All right. So, off to a fast start, Ranga and Greg, and I appreciate that. I want to share just a couple of comments here. Jerry talks about how energy and his view is the inflation driver. Think of all the products, he says, that we buy that rely on energy prices, plastics, chemicals, everything that’s shipped, all shipping companies using that energy and children and so forth. And so, we’ll see if we can weigh in on that, see if we agree with that or not. Siam loves that hope is not a strategy, hashtag truth, she says. A nice, Ranga, t-shirtism there. I would argue hope is a strategy. It’s just a really poor one.
Greg White (00:16:57):
Well, I got – actually, there’s actually a sales book talk about appropriate title. That the title is Hope is Not a Strategy, because if you’ve ever experienced it, so many salespeople, they hope more than they drive sales.
Scott Luton (00:17:12):
Greg White (00:17:13):
And I think it was a very bold, brash statement back in the ‘90s. But I think it applies universally. You know, these days it’s absolutely true.
Scott Luton (00:17:25):
Ranga Bodla (00:17:26):
No. You know, one thing, Scott, that Jerry just brought up in energy and we may talk about this more later, and I do agree that energy is a driver in inflation. But what’s interesting, particularly in the supply chain and logistics side of things, we were just talking about February earlier, where arguably things were a little different and just look at where container costs have shifted. So, you know, container costs were at, like, I think it was, I want to say it was all the way up to 20k container back, you know, [inaudible].
Greg White (00:18:03):
Ranga Bodla (00:18:04):
Yeah. And now, you know, I’ve been seeing people post, you know, 2 to 4000. You know, so container costs have shifted. So, you know, yes, energy is a driver, but I also think that, you know, it’s interesting too because that the shipping costs have actually changed in six to seven months, which has been kind of an interesting change and shift.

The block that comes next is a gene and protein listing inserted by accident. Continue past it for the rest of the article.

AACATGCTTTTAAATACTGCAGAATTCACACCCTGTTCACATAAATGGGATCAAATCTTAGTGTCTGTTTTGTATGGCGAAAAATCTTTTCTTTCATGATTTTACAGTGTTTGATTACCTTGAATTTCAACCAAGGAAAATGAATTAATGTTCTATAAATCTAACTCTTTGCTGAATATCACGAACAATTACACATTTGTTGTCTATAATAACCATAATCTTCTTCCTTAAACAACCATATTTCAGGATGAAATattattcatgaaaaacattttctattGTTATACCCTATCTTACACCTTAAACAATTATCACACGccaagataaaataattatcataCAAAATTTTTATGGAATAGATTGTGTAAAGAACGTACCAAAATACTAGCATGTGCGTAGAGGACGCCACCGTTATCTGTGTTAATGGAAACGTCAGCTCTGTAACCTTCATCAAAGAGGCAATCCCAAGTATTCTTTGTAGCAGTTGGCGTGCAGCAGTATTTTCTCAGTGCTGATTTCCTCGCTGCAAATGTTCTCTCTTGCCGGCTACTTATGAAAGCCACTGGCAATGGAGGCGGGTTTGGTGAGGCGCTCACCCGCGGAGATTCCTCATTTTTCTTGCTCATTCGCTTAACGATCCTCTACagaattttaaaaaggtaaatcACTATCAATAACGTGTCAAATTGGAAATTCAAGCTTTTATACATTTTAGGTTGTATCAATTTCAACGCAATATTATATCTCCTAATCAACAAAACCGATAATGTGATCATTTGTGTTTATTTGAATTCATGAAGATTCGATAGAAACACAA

Scott Luton (00:18:28):
Right. Right. Great point there. And thank you, Jerry, for bringing that energy. It’s one of those things that affects us all every single hour of the day. And by the way, hello Delano and Glorimar. Great to have y’all with this as well. All right. So, I want to shift, I want to shift like that sentiment out there. So, I want to get into some things that folks can lean on to help them navigate through this really changing economy. Greg, what comes to my mind whenever I said that is those shifting sands we’ve talked about forever. I feel like on 500 episodes about, you know, companies that build their foundations on that shifting sand. You know, time and time again, they’re going to find themselves in trouble. But, Ranga, you know, I think we’re going to talk through four ways, four things, four topics that folks can lean on to successfully navigate this current environment and some of the things that you and Greg have been speaking to. So, where do we start, Ranga?
Ranga Bodla (00:19:24):
So, I think there’s really four things that we should talk about. We can expand on that and as, you know, as part of the conversation. But first and foremost is cash management. I mean, you know, it’s talked about – it’s been talked about before, but I think it’s really important right now is cash is really king. Cash, cash is cash management, free cash flow. And we’ll talk about more about that in a moment. Second, forecasting. I think that is another key pivotal item. The third is automation. And then fourth is inventory and – or inventory management. And I know Greg, Greg was – you know, Greg was asking the question, what does that really mean, and we can talk about what that means. But I think, Scott, those four things, they’re always critical. Look, they’re always critical elements that companies can do and should focus on. But I think right now, in particular, they are critical for public companies, for private companies, and for anyone to navigate the current landscape and inflationary times.
Scott Luton (00:20:37):
That’s right. So, folks, buckle up. We’re going to dive into all four of these things and get Ranga’s and Greg’s take. And really quick, one quick clarifying comment that you were alluding to with inventory management ‘coz pre-show we were talking, Greg’s like, “Let’s clarify there. What do y’all mean by that?” And I can tell you between what Ranga and Greg are going to talk about is it’s not just accounting stuff, right? It’s not just accounting stuff. So, y’all stay tuned as we get through that fourth item. All right. So, let’s dive head first in a cash management, Ranga, speak to that if you would.
Ranga Bodla (00:21:07):
So, you know, I think probably the biggest thing is cash is king as I said, you know, especially now. What cash allows you to do is obviously figure out and navigate. Like, as I mentioned, the sentiment continues to change. We don’t know where things are. And, you know, if things continue to – you know, if they get suddenly worse from a revenue perspective. This is where it’s really important to understand what is my actual cash position. I think it’s really easy when times are good to not pay as close attention to where your cash positions are and where things are. Particularly right now, it’s really about assessing where your cash flow is. What’s my actual free cash flow? How much room do I have to invest in those? So, you know, first of all, first and foremost, you got to start do, you know, that basic cash flow analysis. What’s my working capital?
Ranga Bodla (00:22:08):